In British football, a player can commit a foul which is technical and the other team gets a free kick, and everyone keeps playing. More serious fouls can result in a yellow card (two in a game and you are off the field) or a red card which means immediate removal from the field. Well, that’s now the rule for suppression motions in the military.
Why? On May 20, 2016, there was a change to Mil. R. Evid. 311. Now the military judge has to decide if the application of the exclusionary rule in the case of an unlawful search or seizure unless the military judge finds no deterrent effect of exclusion against the interests to be protected.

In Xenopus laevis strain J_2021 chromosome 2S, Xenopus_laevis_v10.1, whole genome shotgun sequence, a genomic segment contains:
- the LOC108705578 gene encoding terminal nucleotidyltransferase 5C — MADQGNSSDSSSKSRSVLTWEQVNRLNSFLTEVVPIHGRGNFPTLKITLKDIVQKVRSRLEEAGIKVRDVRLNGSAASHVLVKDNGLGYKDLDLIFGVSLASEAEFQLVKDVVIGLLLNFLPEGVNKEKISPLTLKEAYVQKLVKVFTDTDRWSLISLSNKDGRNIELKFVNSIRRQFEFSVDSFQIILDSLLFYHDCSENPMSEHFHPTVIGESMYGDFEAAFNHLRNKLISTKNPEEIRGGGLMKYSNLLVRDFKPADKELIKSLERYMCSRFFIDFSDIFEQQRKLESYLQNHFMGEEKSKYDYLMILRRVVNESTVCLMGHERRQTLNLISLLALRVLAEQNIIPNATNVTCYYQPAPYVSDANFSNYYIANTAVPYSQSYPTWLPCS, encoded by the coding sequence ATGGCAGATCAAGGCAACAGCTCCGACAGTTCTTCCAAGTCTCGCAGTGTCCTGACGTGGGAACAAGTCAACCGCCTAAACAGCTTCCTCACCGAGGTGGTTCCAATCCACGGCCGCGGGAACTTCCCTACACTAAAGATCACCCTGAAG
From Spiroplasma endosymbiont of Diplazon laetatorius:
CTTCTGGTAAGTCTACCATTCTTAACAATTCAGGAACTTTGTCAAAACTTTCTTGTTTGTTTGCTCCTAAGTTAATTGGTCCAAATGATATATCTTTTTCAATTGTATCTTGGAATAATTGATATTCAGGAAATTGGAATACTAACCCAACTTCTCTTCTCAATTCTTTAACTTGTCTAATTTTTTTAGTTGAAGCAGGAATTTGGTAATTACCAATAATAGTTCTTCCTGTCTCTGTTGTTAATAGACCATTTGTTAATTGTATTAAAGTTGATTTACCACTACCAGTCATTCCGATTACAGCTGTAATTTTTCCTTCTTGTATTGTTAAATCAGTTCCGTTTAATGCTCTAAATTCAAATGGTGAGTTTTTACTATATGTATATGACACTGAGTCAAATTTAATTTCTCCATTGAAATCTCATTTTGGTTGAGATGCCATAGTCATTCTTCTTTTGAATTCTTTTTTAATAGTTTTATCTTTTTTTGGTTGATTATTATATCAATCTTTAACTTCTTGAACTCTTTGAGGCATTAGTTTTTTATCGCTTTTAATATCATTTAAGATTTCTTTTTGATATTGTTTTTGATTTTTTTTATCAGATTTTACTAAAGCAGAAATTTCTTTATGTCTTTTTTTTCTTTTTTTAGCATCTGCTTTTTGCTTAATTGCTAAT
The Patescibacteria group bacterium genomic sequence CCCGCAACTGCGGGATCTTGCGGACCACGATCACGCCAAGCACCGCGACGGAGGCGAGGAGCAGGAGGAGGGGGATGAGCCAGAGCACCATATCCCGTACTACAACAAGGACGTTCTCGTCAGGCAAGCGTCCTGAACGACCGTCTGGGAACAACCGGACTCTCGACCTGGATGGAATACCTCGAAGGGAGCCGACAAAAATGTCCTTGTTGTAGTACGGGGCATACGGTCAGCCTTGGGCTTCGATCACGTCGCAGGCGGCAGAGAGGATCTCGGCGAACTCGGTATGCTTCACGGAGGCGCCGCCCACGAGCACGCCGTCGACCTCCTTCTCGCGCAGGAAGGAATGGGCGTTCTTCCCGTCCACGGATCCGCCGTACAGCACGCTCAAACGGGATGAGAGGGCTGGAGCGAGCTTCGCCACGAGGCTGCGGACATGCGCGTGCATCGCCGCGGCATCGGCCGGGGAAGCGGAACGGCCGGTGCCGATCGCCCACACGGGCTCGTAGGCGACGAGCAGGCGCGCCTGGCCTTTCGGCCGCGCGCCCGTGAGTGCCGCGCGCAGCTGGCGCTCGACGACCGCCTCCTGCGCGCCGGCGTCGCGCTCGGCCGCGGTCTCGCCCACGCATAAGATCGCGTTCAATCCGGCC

In a new appellate case from the Navy-Marine Corps Court of Criminal Appeals, United States v. Mottino, No. 201700153, 2017 CCA LEXIS 495 (N-M. Ct. Crim. App. Jul. 27, 2017) (unpub.), a three-judge panel of the Navy-Marine Corps CCA granted a prosecution appeal and reversed the military judge’s ruling suppressing evidence. They ruled that way because the military judge failed in her analysis and application of the law by not conducting the balancing test under Mil. R. Evid. 311(a)(3). This was a government appeal of the military judge’s ruling to exclude evidence. So the court remanded the case back to the trial judge so the parties and judge do get a do-over.